The English religious sect who founded Plymouth Colony had called themselves Pilgrims from c.1630, in allusion to Heb. xi.13:

These all died in faith, not having received the promises, but having seen them afar off, and were persuaded of them, and embraced them, and confessed that they were strangers and pilgrims on the earth.

The most obvious difference between the Pilgrims and the Puritans (with whom they often are confused) is that the Puritans arrived in New England about a decade after the Pilgrims, came in larger numbers, and formed the backbone of the Massachusetts Bay Colony, which absorbed the Pilgrim settlements.

Theologically, the Puritans wanted to reform the Anglican church, while the Pilgrims had gone one step further and left it altogether to form their own sect. They sharted an insistence on the authority of the revealed word. But the Pilgrims were more spiritual, the Puritans more intellectual, in their living faith.

It's the Puritans who got the bad reputation, on both sides of the Atlantic. Puritanism famously was defined by H.L. Mencken as "the haunting fear that someone, somewhere may be happy" [1920] and Thomas Babington Macaulay wrote in his "History of England" [1849] that, "The Puritan hated bear-baiting, not because it gave pain to the bear, but because it gave pleasure to the spectators."

The name Indian was applied to the native inhabitants of the Americas since at least 1553, on the mistaken notion that America was the eastern end of Asia. More than 500 modern English phrases include Indian, most of them originating in the U.S. and most impugning honesty or intelligence.

Indian giver, for instance, first was attested in, 1765, but it originally meant one who gives "a present for which an equivalent return is expected." [Thomas Hutchinson, "History of Massachusetts Bay"]. The meaning "one who gives a gift and then asks for it back" is first attested only in 1892.

The exact signification of the word in Indian summer "spell of warm weather after the first frost" (1778) is unclear. Perhaps such a spell was so called because it was first noted in regions inhabited by Indians, or because the Indians first described it to the Europeans. No evidence connects it with the color of fall leaves or a season of Indian attacks on settlements (two popular myths).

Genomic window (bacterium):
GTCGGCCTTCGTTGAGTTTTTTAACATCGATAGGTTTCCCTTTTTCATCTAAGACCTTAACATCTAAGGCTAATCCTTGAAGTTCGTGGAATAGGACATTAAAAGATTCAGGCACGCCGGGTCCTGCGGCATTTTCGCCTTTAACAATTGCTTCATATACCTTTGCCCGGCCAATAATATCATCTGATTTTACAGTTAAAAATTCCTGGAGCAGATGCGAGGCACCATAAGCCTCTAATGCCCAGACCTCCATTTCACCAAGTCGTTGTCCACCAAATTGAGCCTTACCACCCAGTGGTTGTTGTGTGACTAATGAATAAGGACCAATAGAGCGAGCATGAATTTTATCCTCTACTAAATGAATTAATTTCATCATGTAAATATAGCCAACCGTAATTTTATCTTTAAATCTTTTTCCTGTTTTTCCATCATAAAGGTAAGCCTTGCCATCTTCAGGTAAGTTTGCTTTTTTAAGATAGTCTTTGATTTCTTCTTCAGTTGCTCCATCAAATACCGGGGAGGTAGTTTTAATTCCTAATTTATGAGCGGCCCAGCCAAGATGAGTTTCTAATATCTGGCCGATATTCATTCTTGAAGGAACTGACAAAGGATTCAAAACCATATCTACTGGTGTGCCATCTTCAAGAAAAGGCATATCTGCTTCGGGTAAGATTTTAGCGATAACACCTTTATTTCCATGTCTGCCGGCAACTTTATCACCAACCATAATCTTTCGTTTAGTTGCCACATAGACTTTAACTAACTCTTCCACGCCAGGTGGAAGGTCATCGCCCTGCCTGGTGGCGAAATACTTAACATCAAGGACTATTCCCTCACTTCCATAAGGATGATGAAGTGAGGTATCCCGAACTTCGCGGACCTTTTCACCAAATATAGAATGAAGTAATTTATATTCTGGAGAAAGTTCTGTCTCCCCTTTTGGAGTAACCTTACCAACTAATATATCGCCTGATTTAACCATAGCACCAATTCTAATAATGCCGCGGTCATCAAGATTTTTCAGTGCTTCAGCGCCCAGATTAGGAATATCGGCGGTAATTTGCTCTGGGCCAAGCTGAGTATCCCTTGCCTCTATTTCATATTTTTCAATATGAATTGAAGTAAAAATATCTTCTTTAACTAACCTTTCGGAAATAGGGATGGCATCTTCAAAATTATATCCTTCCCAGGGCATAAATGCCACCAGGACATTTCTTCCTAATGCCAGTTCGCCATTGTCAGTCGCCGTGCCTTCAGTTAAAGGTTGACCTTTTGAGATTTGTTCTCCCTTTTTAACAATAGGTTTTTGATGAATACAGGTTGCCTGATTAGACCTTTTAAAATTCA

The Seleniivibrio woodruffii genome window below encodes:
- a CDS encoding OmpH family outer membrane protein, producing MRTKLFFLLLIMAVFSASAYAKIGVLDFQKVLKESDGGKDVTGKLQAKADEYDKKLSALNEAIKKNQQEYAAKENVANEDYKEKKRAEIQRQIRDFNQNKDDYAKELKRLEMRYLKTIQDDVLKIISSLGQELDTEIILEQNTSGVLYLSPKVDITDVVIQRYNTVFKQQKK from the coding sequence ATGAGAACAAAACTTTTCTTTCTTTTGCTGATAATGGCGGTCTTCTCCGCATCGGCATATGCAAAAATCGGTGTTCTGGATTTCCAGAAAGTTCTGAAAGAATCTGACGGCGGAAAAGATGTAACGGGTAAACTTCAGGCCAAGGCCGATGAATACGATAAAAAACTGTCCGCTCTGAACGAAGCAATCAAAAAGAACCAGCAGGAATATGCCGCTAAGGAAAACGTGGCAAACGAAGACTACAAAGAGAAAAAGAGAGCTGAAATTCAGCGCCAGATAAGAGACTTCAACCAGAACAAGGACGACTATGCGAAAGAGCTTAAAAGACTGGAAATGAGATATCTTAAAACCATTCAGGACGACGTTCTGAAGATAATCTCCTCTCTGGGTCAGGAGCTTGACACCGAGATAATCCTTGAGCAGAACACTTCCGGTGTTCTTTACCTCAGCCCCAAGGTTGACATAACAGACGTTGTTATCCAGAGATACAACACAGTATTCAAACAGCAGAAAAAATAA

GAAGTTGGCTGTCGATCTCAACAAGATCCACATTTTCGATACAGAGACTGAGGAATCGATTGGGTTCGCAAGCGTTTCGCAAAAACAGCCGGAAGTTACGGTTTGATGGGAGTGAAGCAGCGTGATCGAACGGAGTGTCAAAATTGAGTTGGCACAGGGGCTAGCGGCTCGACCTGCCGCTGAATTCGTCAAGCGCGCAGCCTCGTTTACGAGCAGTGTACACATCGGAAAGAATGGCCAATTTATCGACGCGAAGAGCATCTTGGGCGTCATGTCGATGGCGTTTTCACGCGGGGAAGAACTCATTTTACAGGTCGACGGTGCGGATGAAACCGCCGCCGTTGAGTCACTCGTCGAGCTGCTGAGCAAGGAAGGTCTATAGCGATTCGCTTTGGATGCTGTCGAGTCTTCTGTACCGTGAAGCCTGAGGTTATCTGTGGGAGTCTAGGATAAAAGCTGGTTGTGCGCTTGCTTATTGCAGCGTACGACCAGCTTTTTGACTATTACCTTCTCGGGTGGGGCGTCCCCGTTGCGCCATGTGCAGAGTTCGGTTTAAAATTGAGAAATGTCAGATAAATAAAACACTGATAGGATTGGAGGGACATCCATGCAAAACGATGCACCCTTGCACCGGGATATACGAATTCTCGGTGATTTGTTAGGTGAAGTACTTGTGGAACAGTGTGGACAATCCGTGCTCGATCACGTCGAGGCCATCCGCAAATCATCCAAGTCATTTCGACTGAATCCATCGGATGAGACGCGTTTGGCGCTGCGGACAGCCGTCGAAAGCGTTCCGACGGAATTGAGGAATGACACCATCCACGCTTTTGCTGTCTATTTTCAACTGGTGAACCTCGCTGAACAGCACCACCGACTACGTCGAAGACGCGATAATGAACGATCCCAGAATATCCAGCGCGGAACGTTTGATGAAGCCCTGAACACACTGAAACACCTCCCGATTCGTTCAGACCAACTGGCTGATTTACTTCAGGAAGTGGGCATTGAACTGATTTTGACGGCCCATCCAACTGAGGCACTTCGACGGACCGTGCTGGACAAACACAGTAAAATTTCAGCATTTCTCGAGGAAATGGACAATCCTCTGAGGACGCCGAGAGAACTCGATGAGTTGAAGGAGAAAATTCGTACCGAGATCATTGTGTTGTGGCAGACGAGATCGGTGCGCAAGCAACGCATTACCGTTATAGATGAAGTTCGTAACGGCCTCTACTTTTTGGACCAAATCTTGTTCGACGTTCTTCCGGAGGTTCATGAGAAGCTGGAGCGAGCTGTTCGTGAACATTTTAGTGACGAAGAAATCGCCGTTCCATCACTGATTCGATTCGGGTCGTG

It is the American English version of British All-Hallows summer and French été de la Saint-Martin (feast day Nov. 11). Also colloquial in England was St. Luke's summer (or little summer), a period of warm weather occurring about St. Luke's day (Oct. 18).

Thanksgiving is the harvest celebration in our secular calendar. Harvest -- Old English hærfest -- is the original English word for "autumn." The borrowing of autumn and the evolution of fall gradually focused its meaning after the 14th century from "the time of gathering crops" to the action itself and the product of the action.

German retains the world in its older sense, as Herbst "autumn." The Proto-Indo-European root of all this is *kerp-, which, not surprisingly, means "to gather, pluck, harvest" (cf. Sanskrit krpana- "sword," krpani "shears;" Greek karpos "fruit," karpizomai "make harvest of;" Latin carpere "to cut, divide, pluck;" Lithuanian kerpu "cut;" and Middle Irish cerbaim "cut").

Among the traditional Thanksgiving foods is squash, which is a shortened borrowing from Algonquian (Narraganset) askutasquash, which literally means "the green things that may be eaten raw." The elements in the compound are askut "green, raw" and asquash "eaten," in which the -ash is a plural affix (as it also is in that scandalous crime against corn, succotash).

The corn that is a staple of Thanksgiving tables originally was Indian corn, but the adjective was dropped. It also was known at first as turkey corn or turkey wheat in England for the same reason the turkey first was so called (see above).

Corn by itself originally meant merely "grain." The word itself virtually is unchanged from Old English, and is recognizable in Proto-Germanic *kurnam, from the Proto-Indo-European base *ger- "to wear away" (source also of Old Church Slavonic zruno "grain" and Latin granum).

The sense of the Old English word was "grain with the seed still in" rather than a particular plant. It was locally understood to denote the leading crop of a district. Though the word is restricted to "corn on the cob" in America, it now usually means "wheat" in England and "oats" in Scotland and Ireland, while korn means "rye" in parts of Germany.

I'm blessed now to have a wife who is a witch in the kitchen and loves to cook. It wasn't like that when I was growing up. At home, in West Chester, in the '60s, the idea of "Thanksgiving delicacy" for my brother and me was the end piece of the cranberry sauce, which bore the imprint stamp of the canning company.

Cranberry (1647) is the American English adaptation of Low German kraanbere, which was the name of a type of berry (Vaccinium oxycoccos) that grew in Europe. In England, they were known as marshwhort or fenberries. In Germany, they were kraanberen, a compound that means "crane-berries," perhaps from a fancied resemblance between the plants' stamens and the beaks of cranes.

It was the name brought over by German and Dutch settlers that took hold in the New World, where a larger but recognizably related form of the berries (V. macrocarpum) was found growing. The North American berries, and the name, were introduced in England in the late 17th century.